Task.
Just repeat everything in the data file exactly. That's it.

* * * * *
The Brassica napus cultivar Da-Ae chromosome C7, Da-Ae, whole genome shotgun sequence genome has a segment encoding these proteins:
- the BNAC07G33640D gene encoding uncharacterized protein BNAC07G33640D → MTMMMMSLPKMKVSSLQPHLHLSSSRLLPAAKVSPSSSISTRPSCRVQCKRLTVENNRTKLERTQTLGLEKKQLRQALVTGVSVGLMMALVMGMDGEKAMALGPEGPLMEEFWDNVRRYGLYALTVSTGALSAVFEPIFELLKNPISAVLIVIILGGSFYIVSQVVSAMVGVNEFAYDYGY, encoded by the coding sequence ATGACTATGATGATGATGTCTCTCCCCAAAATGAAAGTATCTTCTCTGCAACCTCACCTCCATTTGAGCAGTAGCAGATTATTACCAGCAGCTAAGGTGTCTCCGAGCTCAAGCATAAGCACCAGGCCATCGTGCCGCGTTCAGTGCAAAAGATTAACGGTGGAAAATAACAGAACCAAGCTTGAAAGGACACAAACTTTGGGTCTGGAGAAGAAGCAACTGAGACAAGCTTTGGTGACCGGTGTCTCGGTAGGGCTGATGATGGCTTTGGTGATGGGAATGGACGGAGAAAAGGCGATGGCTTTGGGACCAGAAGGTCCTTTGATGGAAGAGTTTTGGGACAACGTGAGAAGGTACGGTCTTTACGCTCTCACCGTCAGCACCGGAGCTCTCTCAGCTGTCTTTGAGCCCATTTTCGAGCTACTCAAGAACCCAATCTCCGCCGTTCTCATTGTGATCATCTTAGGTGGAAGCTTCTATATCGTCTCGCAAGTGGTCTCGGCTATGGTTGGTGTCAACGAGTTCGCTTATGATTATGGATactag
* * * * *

The Brassica napus cultivar Da-Ae chromosome C7, Da-Ae, whole genome shotgun sequence genome has a segment encoding these proteins:
- the BNAC07G33640D gene encoding uncharacterized protein BNAC07G33640D → MTMMMMSLPKMKVSSLQPHLHLSSSRLLPAAKVSPSSSISTRPSCRVQCKRLTVENNRTKLERTQTLGLEKKQLRQALVTGVSVGLMMALVMGMDGEKAMALGPEGPLMEEFWDNVRRYGLYALTVSTGALSAVFEPIFELLKNPISAVLIVIILGGSFYIVSQVVSAMVGVNEFAYDYGY, encoded by the coding sequence ATGACTATGATGATGATGTCTCTCCCCAAAATGAAAGTATCTTCTCTGCAACCTCACCTCCATTTGAGCAGTAGCAGATTATTACCAGCAGCTAAGGTGTCTCCGAGCTCAAGCATAAGCACCAGGCCATCGTGCCGCGTTCAGTGCAAAAGATTAACGGTGGAAAATAACAGAACCAAGCTTGAAAGGACACAAACTTTGGGTCTGGAGAAGAAGCAACTGAGACAAGCTTTGGTGACCGGTGTCTCGGTAGGGCTGATGATGGCTTTGGTGATGGGAATGGACGGAGAAAAGGCGATGGCTTTGGGACCAGAAGGTCCTTTGATGGAAGAGTTTTGGGACAACGTGAGAAGGTACGGTCTTTACGCTCTCACCGTCAGCACCGGAGCTCTCTCAGCTGTCTTTGAGCCCATTTTCGAGCTACTCAAGAACCCAATCTCCGCCGTTCTCATTGTGATCATCTTAGGTGGAAGCTTCTATATCGTCTCGCAAGTGGTCTCGGCTATGGTTGGTGTCAACGAGTTCGCTTATGATTATGGATactag